• Figure 1. Example of fractal dimension calculation in (top row) a patient with pulmonary hypertension (predicted pressure, 75 mm Hg; measured PA systolic [ sys ] pressure, 80 mm Hg) and (bottom row) a normotensive patient (predicted pressure, 16 mm Hg; actual PA systolic pressure,18 mm Hg). In the top and bottom rows, the left image is the original posterior perfusion image of the right lung, the middle image shows the lung contour after subtracting 20% of the lowest count pixels, and the right image shows the lung contour after subtracting 33% of the lowest count pixels. Fractal dimension ( FD ) is shown beneath each subtracted image. The fractal dimension is higher in the patient with pulmonary hypertension and increases as more low–count density pixels are subtracted from the original image.
  • To assess the relationship between pulmonary vascular obstruction and hemodynamic status in acute pulmonary embolism (APE)and in chronic thromboembolic pulmonary hypertension (CTEPH), perfusion lung scan and hemodynamic measurements were obtained in 31 consecutive patients with APE and in 45 with CTEPH. Methods: Lung scans were scored independently by two experienced observers who determined the percentage of vascular obstruction (PVOs). Mean pulmonary artery pressure (PAP) and total pulmonary resistance (TPR) were obtained during right heart catheterization. In patients with APE, measurements were recorded within a 1-hr interval before and 12 hours after thrombolysis. This yielded 62 paired PVOs values with concomitant PAP and TPR measurements. In patients with CTEPH, data were recorded within a 3-day interval. Results: Mean PVOs (%) values were similar in APE and CTEPH patients (59 ± 13 vs. 58 ± 15), whereas PAP and TPR were significantly higher in CTEPH patients (51 ±17 mmHg and 23 ±11U/m2, respectively) than in APE patients (23 ±8 mmHg and 9 ±5 U/m2, respectively, p < 0.001). In APE patients, significant hyperbolic correlations were found linking PVOs with PAP and TPR (r =0.75, p < 0.01 for PAP; r = 0.71, p < 0.01 for TPR). In CTEPH, there were no significant correlations between PVOs and PAP or TPR. For the same level of PVOs, patients with CTEPH had higher PAP andTPR values than patients with APE. Conclusion : In APE without prior cardiopulmonary disease, increases in PAP and TPR are correlated in a nonlinear fashion with the degree of pulmonary vascular obstruction as assessed by lung scanning. In CTEPH patients, the higher PAP and TPR values as compared to APE patients with comparable degrees of PVOs are consistent with previous reports that pulmonary hypertension in CTEPH is due not only to the obstruction of proximal pulmonary arteries but also to remodeling of small distal arteries in nonoccluded areas. Key Words: pulmonary hypertension; thromboendarterectomy; pulmonary artery pressure; pulmonary embolism J Nucl Med 1997; 38:980-983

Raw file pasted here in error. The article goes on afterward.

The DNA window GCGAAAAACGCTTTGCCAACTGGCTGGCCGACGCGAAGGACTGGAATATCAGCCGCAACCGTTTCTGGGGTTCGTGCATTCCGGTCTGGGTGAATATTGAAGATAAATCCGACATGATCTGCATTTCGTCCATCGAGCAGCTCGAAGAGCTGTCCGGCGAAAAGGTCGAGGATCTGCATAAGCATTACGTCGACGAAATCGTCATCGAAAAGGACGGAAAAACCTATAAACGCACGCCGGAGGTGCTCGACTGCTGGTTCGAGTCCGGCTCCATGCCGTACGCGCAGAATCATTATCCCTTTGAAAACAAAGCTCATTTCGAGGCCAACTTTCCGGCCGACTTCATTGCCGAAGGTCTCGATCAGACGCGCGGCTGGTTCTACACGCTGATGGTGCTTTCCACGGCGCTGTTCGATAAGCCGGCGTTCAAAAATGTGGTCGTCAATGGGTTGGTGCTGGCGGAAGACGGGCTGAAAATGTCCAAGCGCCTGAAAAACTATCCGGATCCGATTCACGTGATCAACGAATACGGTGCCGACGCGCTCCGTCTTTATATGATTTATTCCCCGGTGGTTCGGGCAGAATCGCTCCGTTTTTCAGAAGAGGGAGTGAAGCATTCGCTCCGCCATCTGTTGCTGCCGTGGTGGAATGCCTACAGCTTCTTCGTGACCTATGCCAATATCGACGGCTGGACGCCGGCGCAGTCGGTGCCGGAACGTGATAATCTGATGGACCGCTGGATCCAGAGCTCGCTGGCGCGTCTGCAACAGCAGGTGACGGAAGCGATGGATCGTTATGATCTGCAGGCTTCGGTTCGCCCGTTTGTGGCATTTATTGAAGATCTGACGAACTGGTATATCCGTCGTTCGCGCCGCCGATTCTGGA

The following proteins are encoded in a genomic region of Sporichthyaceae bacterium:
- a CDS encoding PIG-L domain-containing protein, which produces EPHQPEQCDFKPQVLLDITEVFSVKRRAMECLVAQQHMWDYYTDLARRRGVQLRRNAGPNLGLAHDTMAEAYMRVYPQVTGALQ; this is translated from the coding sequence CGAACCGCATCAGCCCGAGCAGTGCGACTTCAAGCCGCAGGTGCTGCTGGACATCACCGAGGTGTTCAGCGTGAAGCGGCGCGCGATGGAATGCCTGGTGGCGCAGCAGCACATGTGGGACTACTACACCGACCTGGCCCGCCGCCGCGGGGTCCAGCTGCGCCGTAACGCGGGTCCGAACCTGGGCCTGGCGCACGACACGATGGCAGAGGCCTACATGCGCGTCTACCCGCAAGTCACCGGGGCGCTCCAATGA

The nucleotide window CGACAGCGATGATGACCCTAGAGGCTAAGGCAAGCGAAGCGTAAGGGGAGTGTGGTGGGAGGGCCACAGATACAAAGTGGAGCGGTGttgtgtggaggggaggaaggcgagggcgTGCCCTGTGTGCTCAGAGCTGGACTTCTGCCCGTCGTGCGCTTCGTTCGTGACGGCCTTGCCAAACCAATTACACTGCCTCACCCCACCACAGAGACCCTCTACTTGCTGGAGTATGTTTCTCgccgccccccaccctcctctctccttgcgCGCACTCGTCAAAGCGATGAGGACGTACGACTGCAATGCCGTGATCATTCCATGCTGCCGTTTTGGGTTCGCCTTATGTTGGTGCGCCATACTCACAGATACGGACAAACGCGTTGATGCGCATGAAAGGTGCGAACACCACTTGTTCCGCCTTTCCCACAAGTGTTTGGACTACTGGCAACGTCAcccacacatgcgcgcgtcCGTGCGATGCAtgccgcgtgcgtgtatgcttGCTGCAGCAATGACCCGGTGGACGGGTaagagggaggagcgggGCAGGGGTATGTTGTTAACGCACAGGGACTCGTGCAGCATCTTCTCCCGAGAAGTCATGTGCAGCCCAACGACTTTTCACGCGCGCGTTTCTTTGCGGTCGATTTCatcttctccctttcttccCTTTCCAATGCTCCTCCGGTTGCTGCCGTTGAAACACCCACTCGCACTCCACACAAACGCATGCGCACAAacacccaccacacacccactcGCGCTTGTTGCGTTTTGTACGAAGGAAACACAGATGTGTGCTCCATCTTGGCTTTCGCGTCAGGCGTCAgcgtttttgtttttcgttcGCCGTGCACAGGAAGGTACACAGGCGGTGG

• TPR TOTAL PULMONARY RESISTENCE Relation between PVOs and TPR in APE (O) and chronic thromboembolic pulmonary hypertension (•F).or a given degree of obstruc tion, patients with CTEPH had higher TPR values than patients with APE.